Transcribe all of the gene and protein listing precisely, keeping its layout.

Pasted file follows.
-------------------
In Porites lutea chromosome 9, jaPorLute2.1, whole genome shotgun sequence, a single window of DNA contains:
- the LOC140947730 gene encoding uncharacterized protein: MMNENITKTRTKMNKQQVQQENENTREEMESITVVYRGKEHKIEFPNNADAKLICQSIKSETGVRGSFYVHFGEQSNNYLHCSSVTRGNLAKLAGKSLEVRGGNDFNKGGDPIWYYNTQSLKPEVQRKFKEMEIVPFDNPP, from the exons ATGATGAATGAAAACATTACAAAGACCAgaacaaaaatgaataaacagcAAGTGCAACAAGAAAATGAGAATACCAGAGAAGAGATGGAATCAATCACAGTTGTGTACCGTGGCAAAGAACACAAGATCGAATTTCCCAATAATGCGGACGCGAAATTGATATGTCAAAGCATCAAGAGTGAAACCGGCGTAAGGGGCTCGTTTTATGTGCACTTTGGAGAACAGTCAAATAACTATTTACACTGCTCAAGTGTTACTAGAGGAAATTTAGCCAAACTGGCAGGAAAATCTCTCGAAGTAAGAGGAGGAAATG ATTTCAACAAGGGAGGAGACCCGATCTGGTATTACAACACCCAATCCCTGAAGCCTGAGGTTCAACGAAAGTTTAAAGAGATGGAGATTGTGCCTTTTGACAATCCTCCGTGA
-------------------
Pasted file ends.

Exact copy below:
In Porites lutea chromosome 9, jaPorLute2.1, whole genome shotgun sequence, a single window of DNA contains:
- the LOC140947730 gene encoding uncharacterized protein: MMNENITKTRTKMNKQQVQQENENTREEMESITVVYRGKEHKIEFPNNADAKLICQSIKSETGVRGSFYVHFGEQSNNYLHCSSVTRGNLAKLAGKSLEVRGGNDFNKGGDPIWYYNTQSLKPEVQRKFKEMEIVPFDNPP, from the exons ATGATGAATGAAAACATTACAAAGACCAgaacaaaaatgaataaacagcAAGTGCAACAAGAAAATGAGAATACCAGAGAAGAGATGGAATCAATCACAGTTGTGTACCGTGGCAAAGAACACAAGATCGAATTTCCCAATAATGCGGACGCGAAATTGATATGTCAAAGCATCAAGAGTGAAACCGGCGTAAGGGGCTCGTTTTATGTGCACTTTGGAGAACAGTCAAATAACTATTTACACTGCTCAAGTGTTACTAGAGGAAATTTAGCCAAACTGGCAGGAAAATCTCTCGAAGTAAGAGGAGGAAATG ATTTCAACAAGGGAGGAGACCCGATCTGGTATTACAACACCCAATCCCTGAAGCCTGAGGTTCAACGAAAGTTTAAAGAGATGGAGATTGTGCCTTTTGACAATCCTCCGTGA